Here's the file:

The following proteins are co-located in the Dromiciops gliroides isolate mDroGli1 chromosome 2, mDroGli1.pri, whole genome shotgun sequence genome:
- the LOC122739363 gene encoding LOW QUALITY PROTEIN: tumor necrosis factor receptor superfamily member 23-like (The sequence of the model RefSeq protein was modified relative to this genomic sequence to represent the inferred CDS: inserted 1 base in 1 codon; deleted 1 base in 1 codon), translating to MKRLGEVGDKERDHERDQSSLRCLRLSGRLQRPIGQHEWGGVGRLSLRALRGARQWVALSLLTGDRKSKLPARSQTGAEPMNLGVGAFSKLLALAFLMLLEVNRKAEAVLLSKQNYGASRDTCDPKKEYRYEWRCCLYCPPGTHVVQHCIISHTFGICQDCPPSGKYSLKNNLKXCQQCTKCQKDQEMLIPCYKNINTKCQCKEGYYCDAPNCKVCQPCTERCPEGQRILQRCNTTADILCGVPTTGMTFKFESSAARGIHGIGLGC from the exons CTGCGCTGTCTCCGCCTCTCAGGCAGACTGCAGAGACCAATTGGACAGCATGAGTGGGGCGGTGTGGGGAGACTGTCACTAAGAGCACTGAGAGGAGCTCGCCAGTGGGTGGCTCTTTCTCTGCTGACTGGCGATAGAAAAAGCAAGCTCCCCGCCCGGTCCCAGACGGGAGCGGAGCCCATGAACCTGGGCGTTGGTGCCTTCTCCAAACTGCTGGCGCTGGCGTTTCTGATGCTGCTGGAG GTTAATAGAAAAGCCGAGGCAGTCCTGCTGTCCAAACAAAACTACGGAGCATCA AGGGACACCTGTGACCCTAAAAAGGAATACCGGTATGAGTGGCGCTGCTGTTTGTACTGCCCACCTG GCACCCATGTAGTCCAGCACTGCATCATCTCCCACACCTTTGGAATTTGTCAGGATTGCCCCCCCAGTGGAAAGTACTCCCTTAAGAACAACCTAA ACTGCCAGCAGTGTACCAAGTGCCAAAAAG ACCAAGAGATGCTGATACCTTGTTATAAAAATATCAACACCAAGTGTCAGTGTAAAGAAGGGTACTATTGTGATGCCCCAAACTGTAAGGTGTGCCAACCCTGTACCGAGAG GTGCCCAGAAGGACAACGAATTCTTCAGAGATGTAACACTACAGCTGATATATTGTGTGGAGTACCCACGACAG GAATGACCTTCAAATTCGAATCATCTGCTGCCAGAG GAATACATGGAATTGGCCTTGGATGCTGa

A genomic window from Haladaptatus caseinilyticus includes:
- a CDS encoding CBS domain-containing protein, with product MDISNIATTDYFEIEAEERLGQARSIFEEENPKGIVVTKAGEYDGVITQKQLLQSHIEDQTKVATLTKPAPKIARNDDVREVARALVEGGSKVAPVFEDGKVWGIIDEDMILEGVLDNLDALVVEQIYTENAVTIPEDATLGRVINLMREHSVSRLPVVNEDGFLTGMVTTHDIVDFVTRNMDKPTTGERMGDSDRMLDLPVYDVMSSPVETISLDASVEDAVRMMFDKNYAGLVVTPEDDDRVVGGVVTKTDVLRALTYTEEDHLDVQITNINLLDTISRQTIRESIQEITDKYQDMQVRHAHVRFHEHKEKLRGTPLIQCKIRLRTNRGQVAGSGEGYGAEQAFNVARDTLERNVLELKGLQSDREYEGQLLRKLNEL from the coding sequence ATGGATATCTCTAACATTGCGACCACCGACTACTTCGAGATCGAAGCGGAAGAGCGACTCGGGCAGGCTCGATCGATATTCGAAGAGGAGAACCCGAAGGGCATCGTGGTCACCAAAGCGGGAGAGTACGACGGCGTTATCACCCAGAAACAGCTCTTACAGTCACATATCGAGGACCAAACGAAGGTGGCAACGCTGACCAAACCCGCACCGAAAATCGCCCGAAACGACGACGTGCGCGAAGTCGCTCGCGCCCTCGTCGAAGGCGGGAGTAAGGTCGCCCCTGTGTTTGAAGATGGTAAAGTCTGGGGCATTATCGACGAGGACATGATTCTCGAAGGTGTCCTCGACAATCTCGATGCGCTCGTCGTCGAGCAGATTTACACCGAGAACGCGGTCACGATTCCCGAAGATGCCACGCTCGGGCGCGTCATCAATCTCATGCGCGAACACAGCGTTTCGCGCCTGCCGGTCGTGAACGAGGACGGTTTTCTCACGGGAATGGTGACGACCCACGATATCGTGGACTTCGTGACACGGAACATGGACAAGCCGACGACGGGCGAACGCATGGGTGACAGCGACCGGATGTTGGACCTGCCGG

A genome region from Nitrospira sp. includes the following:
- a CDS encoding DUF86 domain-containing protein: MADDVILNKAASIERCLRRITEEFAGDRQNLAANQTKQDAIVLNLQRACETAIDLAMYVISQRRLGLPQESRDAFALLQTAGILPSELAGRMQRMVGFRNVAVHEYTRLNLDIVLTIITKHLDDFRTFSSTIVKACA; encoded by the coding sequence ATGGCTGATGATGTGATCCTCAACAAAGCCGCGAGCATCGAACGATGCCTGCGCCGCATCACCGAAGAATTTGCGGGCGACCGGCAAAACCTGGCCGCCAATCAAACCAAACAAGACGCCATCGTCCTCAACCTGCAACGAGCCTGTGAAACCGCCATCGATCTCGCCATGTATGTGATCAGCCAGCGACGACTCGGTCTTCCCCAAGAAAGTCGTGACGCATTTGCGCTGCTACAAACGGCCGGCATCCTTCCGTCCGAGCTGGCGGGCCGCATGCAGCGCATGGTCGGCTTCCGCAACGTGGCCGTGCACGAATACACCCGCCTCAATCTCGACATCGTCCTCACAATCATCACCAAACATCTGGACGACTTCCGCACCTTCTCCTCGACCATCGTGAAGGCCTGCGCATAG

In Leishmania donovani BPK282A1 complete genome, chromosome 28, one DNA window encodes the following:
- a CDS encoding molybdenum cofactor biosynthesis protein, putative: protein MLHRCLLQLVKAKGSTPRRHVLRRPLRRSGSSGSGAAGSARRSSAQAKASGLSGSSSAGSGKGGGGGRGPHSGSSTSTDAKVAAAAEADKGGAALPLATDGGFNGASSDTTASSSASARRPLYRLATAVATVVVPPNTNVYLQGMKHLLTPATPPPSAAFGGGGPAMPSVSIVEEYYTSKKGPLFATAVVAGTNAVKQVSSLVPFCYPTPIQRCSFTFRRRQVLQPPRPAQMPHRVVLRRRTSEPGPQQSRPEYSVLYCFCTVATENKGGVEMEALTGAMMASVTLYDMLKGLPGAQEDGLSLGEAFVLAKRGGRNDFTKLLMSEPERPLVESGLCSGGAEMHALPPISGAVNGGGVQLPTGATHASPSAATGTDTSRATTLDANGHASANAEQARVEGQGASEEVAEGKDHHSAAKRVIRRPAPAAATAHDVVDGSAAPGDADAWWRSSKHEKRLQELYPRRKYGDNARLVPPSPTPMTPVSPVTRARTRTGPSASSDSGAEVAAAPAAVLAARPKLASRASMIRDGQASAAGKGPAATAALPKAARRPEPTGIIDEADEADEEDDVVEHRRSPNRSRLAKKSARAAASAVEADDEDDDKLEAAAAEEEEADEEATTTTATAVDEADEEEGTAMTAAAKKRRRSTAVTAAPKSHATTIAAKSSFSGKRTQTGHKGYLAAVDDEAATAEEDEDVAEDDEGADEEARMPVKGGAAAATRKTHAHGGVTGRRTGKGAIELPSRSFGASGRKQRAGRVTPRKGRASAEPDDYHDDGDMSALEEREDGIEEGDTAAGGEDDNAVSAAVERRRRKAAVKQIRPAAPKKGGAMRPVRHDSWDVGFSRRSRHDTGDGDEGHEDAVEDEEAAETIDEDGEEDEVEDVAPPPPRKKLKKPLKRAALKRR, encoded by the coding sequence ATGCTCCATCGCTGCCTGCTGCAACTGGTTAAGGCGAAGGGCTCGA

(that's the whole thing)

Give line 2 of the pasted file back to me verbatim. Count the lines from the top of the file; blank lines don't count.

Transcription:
- the LOC122739363 gene encoding LOW QUALITY PROTEIN: tumor necrosis factor receptor superfamily member 23-like (The sequence of the model RefSeq protein was modified relative to this genomic sequence to represent the inferred CDS: inserted 1 base in 1 codon; deleted 1 base in 1 codon), translating to MKRLGEVGDKERDHERDQSSLRCLRLSGRLQRPIGQHEWGGVGRLSLRALRGARQWVALSLLTGDRKSKLPARSQTGAEPMNLGVGAFSKLLALAFLMLLEVNRKAEAVLLSKQNYGASRDTCDPKKEYRYEWRCCLYCPPGTHVVQHCIISHTFGICQDCPPSGKYSLKNNLKXCQQCTKCQKDQEMLIPCYKNINTKCQCKEGYYCDAPNCKVCQPCTERCPEGQRILQRCNTTADILCGVPTTGMTFKFESSAARGIHGIGLGC from the exons CTGCGCTGTCTCCGCCTCTCAGGCAGACTGCAGAGACCAATTGGACAGCATGAGTGGGGCGGTGTGGGGAGACTGTCACTAAGAGCACTGAGAGGAGCTCGCCAGTGGGTGGCTCTTTCTCTGCTGACTGGCGATAGAAAAAGCAAGCTCCCCGCCCGGTCCCAGACGGGAGCGGAGCCCATGAACCTGGGCGTTGGTGCCTTCTCCAAACTGCTGGCGCTGGCGTTTCTGATGCTGCTGGAG GTTAATAGAAAAGCCGAGGCAGTCCTGCTGTCCAAACAAAACTACGGAGCATCA AGGGACACCTGTGACCCTAAAAAGGAATACCGGTATGAGTGGCGCTGCTGTTTGTACTGCCCACCTG GCACCCATGTAGTCCAGCACTGCATCATCTCCCACACCTTTGGAATTTGTCAGGATTGCCCCCCCAGTGGAAAGTACTCCCTTAAGAACAACCTAA ACTGCCAGCAGTGTACCAAGTGCCAAAAAG ACCAAGAGATGCTGATACCTTGTTATAAAAATATCAACACCAAGTGTCAGTGTAAAGAAGGGTACTATTGTGATGCCCCAAACTGTAAGGTGTGCCAACCCTGTACCGAGAG GTGCCCAGAAGGACAACGAATTCTTCAGAGATGTAACACTACAGCTGATATATTGTGTGGAGTACCCACGACAG GAATGACCTTCAAATTCGAATCATCTGCTGCCAGAG GAATACATGGAATTGGCCTTGGATGCTGa